A filed foreign judgment has the same effect and is subject to the same procedures, defenses, and proceedings for reopening, vacating, staying, enforcing, or satisfying as a judgment of the court in which it is filed and may be enforced or satisfied in like manner. (I.C. 10-1302.) The time period during which a foreign judgment may be enforced is five (5) years after such judgment is obtained. (I.C. 10-1303(c).)
Legal rate:  12% per annum.  (I.C. 28-22-104.)
Contract rate:  Such rate as maybe agreed to between the parties.  (I.C. 28-42-201.)
Judgment rate:   Five percent (5%) plus the base rate in effect at the time of entry of the judgment. The base rate is  determined on July 1 of each year by the Idaho state treasurer and is the weekly average yield on United States treasury securities as adjusted to a constant maturity of one (1) year and rounded up to the nearest one-eighth percent (1/8%). The base rate is determined by the Idaho state treasurer utilizing the published interest rates during the second week in June of the year in which such interest is being calculated.  The legal rate of interest as announced by the treasurer on July 1 of each year operates as the rate applying for the succeeding twelve (12) months to all judgments declared during such succeeding twelve (12) month period. (I.C. 28-42-201.)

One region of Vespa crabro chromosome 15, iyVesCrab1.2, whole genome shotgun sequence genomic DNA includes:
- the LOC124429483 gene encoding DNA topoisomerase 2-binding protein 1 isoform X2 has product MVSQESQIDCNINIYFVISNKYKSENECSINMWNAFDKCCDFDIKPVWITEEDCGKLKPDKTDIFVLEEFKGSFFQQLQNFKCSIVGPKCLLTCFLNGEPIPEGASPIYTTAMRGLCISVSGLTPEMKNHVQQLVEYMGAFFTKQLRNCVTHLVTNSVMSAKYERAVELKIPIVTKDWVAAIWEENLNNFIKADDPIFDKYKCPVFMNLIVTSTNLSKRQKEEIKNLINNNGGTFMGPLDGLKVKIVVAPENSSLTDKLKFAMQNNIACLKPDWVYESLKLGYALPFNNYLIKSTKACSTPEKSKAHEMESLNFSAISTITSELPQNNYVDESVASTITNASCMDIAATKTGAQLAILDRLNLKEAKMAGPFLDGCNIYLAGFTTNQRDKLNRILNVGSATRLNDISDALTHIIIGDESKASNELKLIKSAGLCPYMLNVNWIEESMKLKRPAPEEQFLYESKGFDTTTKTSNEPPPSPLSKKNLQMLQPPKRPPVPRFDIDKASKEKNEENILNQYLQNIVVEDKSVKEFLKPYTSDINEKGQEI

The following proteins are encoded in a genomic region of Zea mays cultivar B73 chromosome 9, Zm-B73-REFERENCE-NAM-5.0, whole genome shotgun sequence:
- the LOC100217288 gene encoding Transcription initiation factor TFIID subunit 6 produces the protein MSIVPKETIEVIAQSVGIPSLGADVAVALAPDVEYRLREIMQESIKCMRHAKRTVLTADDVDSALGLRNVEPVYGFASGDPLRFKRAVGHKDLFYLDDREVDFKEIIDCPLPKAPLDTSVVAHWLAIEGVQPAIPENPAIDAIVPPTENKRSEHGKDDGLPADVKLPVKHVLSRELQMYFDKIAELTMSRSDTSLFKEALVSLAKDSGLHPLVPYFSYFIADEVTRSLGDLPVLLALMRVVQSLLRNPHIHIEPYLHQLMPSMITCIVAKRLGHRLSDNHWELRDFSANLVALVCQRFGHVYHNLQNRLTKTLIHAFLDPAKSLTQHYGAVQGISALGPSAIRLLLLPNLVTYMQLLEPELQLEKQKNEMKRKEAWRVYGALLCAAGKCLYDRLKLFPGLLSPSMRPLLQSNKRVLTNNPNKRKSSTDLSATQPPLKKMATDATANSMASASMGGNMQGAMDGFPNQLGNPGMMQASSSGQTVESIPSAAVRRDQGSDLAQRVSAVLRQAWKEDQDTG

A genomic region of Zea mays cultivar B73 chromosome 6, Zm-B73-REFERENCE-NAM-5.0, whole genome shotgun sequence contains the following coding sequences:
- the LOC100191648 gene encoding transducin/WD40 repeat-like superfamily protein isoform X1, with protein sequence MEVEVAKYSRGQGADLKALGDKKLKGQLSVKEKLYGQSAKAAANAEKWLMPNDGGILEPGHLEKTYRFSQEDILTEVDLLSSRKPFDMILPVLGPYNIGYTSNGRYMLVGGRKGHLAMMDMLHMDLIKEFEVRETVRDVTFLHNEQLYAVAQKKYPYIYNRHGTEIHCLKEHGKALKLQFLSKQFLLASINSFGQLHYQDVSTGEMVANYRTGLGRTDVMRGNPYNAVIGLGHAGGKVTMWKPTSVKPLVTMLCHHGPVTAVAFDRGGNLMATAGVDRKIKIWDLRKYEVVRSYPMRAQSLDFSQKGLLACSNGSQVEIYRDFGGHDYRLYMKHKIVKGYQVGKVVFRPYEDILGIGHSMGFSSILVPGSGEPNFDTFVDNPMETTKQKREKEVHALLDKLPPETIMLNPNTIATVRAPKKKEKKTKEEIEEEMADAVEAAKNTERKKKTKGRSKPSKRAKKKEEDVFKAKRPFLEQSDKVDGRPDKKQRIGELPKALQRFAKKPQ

In general, a debtor may claim exemption of his homestead and certain personal property from attachment and execution of a judgment, or in a bankruptcy proceeding.